Even the infallible Tom Brady isn’t perfect.
I understand that Tom Brady is the winningest player in NFL history. He has six Super Bowl rings, more than any other player. He was the cornerstone of the greatest dynasty and longest run of success in professional sports history. He won the AFC East 17 out of 19 years. I get it. He’s the GOAT. 🐐
All of that said, Brady actually kinda sucks on the road in the playoffs, and he’s never had to go into the playoffs as a Wild Card team.
That’s less than ideal.
Brady doesn’t have anything else to prove in his Hall of Fame career, at least not to the likes of us. But, much like many of the greats that have come before him, careers tend to end with weirdness. Rarely do the great quarterbacks change teams and it works out well for them. We saw it with Brett Favre. We saw it with contemporary Peyton Manning. We saw it with Joe Montana, and Kurt Warner, and even back to Joe Namath.
Manning was fortunate enough at the end of his career to ride off into the sunset with a Super Bowl ring on the back of a dominant defense, but his arm was clearly done that season. For quarterbacks, when they fall off, they fall off fast. In 2014, Manning had a great year – 66.2% completion percentage, 4,727 yards, 39 TDs and 15 INTs. In his final season in 2015, the demise was rapid and palpable. After a Week 10 drubbing by the Kansas City Chiefs, Manning completed only one more pass to his own team than to the defense. His stats in that one: 5 completions on 20 attempts, 35 yards, 0 TDs, 4 INTs. After that game, he was benched for six weeks.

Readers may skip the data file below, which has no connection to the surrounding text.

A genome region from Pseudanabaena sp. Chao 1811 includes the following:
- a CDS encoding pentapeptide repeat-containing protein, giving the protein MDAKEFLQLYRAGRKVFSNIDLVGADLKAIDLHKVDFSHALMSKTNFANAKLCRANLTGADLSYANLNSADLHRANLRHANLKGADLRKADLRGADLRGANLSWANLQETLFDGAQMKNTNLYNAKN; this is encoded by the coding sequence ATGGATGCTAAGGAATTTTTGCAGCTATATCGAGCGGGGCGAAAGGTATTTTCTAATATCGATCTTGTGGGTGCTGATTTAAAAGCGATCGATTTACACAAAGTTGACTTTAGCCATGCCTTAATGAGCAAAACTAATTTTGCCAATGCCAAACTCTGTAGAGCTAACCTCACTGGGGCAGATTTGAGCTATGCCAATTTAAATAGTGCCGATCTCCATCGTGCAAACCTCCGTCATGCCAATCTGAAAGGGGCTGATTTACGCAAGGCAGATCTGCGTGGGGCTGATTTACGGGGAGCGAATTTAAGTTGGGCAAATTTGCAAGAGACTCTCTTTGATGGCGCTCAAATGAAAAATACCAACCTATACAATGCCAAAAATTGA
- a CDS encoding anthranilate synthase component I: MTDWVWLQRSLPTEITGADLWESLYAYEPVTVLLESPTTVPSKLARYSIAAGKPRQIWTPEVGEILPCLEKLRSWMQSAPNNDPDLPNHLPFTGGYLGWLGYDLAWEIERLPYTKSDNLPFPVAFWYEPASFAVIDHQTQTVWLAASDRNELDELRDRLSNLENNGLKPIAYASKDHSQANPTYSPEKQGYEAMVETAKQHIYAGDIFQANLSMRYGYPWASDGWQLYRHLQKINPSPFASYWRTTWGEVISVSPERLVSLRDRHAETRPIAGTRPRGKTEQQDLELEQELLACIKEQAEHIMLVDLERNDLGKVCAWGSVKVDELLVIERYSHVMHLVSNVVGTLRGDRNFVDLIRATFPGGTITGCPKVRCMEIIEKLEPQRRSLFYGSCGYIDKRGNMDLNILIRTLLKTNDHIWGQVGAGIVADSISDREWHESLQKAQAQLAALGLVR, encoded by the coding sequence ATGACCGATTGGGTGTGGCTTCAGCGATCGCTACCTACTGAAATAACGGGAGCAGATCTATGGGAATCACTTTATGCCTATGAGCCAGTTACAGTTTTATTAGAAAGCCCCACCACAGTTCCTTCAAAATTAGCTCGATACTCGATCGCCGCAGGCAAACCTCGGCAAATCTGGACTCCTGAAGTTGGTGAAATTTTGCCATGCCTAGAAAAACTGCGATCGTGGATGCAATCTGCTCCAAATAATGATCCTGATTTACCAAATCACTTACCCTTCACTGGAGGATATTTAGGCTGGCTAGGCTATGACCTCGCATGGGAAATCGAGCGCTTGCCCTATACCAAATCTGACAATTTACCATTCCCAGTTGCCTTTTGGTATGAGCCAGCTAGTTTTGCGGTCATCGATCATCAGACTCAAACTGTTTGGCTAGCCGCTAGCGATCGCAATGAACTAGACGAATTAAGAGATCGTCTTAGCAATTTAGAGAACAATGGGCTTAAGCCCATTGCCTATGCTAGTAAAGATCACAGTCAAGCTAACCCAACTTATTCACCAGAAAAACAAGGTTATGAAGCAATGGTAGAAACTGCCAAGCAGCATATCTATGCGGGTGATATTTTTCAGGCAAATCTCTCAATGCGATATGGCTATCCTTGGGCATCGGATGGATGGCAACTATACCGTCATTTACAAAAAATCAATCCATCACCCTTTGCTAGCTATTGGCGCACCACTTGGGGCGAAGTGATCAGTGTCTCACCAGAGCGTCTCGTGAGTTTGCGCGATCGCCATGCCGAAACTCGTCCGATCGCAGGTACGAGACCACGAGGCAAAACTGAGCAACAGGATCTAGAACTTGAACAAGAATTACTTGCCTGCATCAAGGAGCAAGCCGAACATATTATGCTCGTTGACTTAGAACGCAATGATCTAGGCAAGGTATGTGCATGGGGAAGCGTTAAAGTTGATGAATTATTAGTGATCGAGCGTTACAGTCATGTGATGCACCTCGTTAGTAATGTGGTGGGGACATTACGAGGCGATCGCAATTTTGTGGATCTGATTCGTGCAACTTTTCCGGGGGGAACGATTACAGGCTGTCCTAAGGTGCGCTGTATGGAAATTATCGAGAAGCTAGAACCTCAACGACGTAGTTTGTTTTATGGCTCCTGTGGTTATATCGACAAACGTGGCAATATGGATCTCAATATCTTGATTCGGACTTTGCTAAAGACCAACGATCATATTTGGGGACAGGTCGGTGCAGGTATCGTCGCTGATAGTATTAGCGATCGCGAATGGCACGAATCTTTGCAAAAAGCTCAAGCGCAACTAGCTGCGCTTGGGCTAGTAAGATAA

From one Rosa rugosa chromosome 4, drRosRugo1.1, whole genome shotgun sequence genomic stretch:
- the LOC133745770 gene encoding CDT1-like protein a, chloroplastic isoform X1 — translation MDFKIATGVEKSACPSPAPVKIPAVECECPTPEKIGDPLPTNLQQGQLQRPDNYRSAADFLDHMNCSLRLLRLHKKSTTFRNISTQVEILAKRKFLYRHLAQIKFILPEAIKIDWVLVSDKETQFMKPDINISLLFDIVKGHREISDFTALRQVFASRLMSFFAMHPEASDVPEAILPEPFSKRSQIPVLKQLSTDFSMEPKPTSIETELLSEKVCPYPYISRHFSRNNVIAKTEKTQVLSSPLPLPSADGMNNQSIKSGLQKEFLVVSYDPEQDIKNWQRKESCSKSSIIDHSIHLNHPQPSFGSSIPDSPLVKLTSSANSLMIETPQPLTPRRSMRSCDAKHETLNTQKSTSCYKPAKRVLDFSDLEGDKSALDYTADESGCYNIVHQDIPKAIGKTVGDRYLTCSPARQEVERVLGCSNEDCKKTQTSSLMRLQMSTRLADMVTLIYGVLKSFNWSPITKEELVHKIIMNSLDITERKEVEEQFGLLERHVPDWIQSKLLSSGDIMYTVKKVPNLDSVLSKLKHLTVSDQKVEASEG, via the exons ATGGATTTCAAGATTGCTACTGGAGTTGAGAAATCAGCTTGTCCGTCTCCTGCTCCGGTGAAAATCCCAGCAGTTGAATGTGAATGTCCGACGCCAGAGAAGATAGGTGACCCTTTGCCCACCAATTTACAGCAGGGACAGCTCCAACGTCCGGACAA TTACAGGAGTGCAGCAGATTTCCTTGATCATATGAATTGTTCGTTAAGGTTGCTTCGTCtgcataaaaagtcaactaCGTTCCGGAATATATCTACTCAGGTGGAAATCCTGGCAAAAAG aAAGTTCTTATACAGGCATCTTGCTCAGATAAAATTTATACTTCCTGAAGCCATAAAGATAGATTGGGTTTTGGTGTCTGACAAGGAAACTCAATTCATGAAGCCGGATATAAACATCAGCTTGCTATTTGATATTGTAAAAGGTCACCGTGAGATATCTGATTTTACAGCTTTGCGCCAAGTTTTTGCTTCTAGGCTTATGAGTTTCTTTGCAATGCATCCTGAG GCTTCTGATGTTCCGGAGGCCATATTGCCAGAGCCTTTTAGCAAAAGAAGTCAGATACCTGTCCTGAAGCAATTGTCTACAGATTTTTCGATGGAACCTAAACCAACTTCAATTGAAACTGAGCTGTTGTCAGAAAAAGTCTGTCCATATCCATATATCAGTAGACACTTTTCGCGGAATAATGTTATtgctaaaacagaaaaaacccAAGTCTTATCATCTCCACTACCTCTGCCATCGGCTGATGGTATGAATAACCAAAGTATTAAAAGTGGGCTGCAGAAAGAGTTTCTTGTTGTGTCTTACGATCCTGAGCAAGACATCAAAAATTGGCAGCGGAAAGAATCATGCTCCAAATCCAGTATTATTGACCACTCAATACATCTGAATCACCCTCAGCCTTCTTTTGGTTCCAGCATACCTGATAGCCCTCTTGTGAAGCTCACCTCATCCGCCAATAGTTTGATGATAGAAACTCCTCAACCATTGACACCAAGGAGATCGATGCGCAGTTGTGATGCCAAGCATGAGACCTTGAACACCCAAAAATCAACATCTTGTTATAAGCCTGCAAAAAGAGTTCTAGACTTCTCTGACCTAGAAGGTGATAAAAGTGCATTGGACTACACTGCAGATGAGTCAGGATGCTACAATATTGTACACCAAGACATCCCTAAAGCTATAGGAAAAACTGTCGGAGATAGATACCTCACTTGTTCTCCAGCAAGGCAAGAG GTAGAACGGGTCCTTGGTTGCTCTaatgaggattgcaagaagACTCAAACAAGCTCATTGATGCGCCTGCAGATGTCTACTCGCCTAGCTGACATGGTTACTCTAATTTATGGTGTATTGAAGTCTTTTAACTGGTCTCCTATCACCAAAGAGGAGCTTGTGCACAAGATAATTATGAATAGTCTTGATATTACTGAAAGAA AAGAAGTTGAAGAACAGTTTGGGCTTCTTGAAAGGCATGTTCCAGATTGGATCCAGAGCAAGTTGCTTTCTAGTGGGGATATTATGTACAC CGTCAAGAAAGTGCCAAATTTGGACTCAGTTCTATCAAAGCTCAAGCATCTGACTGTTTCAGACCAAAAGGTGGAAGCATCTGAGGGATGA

He limped into the playoffs where he was essentially asked just not to lose. In the Super Bowl, he completed 13 passes for 141 yards, 0 TDs, and 1 INT. His defense stood tall and got him his second ring, allowing him to retire on top of the mountain.
Brady has not fallen off the cliff yet, as the “TB12 Method” has seemingly staved off Father Time for at least another year. Do not doubt, though, that the end is coming.
I really hate that Brady went to another team, to be honest. Anything less than a Super Bowl ring will be looked at as a failed experiment by pundits and fans alike. Even worse, if the essentially immobile quarterback is thwarted on Wild Card Weekend by the defensive front of a 7-9 Washington Football Team, then the topic of conversation will inevitably return to whether or not it was the ecosystem of New England that was responsible for his hardware.
Nothing that happens this weekend will completely alter the legacy of Tom Brady, but the potential for this fairy tale to end with an ugly chapter is entirely possible.